Menstruation-Related Headaches

What Causes Headaches During Period?

Headaches during period can have various causes, ranging in severity from 'worrying' to 'very serious'.  Finding the true cause means ruling out or confirming each possibility – in other words, diagnosis.

Diagnosis is usually a complex process due to the sheer number of possible causes and related symptoms.  In order to diagnose headaches during period, we could:
  • Research the topic
  • Find a doctor with the time
  • Use a diagnostic computer system.
The process is the same, whichever method is used.

Step 1: List all Possible Causes

We begin by identifying the disease conditions which have "headaches during period" as a symptom.  Here are eight of many possibilities (more below):
  • Low Female Testosterone
  • Hypoglycemia
  • Allergic Tension
  • Lupus (SLE)
  • Magnesium Need
  • Low Serotonin
  • Dehydration
  • Sarcoidosis

Step 2: Build a Symptom Checklist

We then identify all possible symptoms and risk factors of each possible cause, and check the ones that apply:
frequent 'chills'
slight tongue swelling
hypoglycemia
poor mental clarity
severe fatigue after slight exertion
refined sugar consumption
being a lethargic person
current birth control pill use
caffeinated soft drink consumption
recent breastfeeding
slightly tight muscles
unexplained fevers that hit hard
... and more than 120 others

Step 3: Rule Out or Confirm each Possible Cause

A differential diagnosis of your symptoms and risk factors finds the likely cause of headaches during period:
Cause Probability Status
Hypoglycemia 91% Confirm
Lupus (SLE) 19% Unlikely
Dehydration 13% Unlikely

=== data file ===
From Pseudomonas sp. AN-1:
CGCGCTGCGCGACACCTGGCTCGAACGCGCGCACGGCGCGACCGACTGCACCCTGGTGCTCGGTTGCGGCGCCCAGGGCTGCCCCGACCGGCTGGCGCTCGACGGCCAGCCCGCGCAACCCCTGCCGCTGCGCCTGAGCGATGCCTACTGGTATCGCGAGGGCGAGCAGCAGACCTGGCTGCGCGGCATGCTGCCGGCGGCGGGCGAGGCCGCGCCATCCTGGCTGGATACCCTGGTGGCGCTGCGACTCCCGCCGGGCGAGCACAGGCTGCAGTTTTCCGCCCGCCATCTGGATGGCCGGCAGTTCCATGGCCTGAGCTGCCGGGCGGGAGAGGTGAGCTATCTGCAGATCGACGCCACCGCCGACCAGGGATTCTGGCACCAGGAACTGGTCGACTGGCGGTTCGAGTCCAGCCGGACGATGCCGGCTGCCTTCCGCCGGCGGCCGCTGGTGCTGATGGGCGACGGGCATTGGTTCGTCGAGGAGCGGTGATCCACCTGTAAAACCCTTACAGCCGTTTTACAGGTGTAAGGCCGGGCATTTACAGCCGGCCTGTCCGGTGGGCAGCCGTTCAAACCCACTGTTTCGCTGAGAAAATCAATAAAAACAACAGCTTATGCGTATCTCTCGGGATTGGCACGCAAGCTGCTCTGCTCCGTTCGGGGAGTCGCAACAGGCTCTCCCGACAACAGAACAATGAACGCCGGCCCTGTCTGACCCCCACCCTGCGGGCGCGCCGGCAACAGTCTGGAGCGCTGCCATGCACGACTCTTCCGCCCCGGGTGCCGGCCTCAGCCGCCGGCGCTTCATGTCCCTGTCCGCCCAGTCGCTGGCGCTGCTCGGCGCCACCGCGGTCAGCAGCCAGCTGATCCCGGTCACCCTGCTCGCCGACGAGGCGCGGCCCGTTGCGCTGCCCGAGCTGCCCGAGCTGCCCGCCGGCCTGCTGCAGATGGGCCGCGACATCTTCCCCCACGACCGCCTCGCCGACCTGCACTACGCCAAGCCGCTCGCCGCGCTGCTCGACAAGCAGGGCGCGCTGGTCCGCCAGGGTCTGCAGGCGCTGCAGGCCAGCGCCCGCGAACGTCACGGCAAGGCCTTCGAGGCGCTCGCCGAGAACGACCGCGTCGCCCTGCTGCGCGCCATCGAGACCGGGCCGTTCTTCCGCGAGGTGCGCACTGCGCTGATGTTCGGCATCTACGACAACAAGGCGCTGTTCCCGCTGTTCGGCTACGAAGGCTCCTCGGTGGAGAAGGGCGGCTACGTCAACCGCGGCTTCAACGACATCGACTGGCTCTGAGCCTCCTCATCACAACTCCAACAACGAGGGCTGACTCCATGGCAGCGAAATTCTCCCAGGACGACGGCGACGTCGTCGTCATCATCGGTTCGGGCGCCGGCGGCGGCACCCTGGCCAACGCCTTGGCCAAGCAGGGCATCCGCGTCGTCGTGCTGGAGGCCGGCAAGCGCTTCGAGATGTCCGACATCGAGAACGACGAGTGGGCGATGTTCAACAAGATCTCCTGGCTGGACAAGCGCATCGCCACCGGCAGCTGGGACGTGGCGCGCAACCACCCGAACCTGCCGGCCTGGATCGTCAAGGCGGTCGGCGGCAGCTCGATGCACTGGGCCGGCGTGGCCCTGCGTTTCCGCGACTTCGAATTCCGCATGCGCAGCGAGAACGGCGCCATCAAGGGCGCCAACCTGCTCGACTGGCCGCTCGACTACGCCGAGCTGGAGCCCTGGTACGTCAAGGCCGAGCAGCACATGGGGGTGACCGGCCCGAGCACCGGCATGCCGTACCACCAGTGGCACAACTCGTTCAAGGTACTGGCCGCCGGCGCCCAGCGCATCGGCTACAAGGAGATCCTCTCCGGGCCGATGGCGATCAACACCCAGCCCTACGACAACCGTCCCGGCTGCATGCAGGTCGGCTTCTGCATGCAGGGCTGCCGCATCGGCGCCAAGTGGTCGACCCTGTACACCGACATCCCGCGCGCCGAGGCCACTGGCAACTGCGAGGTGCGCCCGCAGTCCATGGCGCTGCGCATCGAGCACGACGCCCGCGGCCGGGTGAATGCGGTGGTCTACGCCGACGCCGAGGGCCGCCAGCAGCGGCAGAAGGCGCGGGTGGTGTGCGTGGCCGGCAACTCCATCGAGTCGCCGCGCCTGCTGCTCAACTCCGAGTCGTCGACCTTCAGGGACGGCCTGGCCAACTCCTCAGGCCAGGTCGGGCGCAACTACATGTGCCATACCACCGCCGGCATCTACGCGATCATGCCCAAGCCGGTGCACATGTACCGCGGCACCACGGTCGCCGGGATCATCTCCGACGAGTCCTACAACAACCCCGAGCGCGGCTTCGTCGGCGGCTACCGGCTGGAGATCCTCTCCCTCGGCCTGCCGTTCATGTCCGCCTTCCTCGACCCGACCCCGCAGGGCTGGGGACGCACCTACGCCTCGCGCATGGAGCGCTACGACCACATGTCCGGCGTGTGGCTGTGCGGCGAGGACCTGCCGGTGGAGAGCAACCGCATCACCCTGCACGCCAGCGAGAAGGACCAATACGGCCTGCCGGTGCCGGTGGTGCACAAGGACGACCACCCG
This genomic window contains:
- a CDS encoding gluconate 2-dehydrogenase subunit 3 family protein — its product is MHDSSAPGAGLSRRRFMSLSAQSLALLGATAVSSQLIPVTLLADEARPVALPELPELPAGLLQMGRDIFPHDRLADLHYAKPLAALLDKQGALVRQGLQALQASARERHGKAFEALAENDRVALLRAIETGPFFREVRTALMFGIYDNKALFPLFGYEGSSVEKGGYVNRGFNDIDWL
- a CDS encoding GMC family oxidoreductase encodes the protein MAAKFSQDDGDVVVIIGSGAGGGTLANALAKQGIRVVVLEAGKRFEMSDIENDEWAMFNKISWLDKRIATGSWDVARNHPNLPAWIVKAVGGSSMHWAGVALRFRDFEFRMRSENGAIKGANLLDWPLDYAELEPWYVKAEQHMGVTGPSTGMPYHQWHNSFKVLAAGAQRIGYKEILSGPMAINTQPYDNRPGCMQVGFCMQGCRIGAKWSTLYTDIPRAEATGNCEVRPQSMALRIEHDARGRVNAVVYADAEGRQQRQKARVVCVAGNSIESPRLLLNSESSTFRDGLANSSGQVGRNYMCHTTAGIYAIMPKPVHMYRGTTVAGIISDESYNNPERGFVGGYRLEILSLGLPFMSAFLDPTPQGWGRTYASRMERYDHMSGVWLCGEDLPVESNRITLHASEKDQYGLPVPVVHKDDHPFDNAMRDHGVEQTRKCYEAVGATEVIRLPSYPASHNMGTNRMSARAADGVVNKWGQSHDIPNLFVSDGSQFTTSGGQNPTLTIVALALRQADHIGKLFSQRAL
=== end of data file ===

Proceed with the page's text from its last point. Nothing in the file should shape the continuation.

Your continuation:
Low Serotonin 5% Ruled out
Sarcoidosis 1% Ruled out
Magnesium Need 1% Ruled out
Allergic Tension 1% Ruled out
Low Female Testosterone 1% Ruled out
* This is a simple example to illustrate the process

Arriving at a Correct Diagnosis

The Analyst™ is our online diagnosis tool that learns all about you through a straightforward process of multi-level questioning, providing diagnosis at the end.

If you indicate having headaches, The Analyst™ will ask further questions including this one:
Do you regularly have headaches that occur in association with your menstrual cycle?
Possible responses:
→ Not Applicable / don't know
→ No
→ Only before menstruation begins
→ Only during menstruation
→ Both before and during menstruation
Based on your response to this question, which may indicate no menstruation-related headaches, premenstrual headaches or menstrual headaches, The Analyst™ will consider possibilities such as:
Liver Detoxification / Support Requirement
A 'sluggish liver' often contributes to headaches.
Magnesium Requirement
Migraines sufferers often are found to have reduced blood levels of magnesium.
Lupus, SLE (Systemic Lupus Erythromatosis)
Vascular or migraine headaches occur in 10% of lupus patients.
Aspartame/Neotame Side-Effects
Double-blind studies have demonstrated that aspartame causes headaches.  [Headache 1988:28(1) pp.10-14, Biological Psychiatry 1993:34(1) pp.13-17, Neurology 1994:44 pp.1787-93.]
Environmental Illness / MCS
Central nervous system dysfunction is common, resulting in headaches, chronic fatigue, poor short term memory, hyperactivity, and increased appetite leading to food cravings and overeating.
Low Melatonin Level
Migraines sufferers often are found to have reduced blood levels of melatonin.
Estrogens Low
Women must first be exposed to elevated estrogen levels before low estrogen levels will trigger headache activity.  Constant low levels of estrogen, as in menopause, are less likely to be associated with increased headache pattern.
Low Female Testosterone Level
Migraines are more common among women who have very low testosterone levels.

Related Questions

Metabolic Symptoms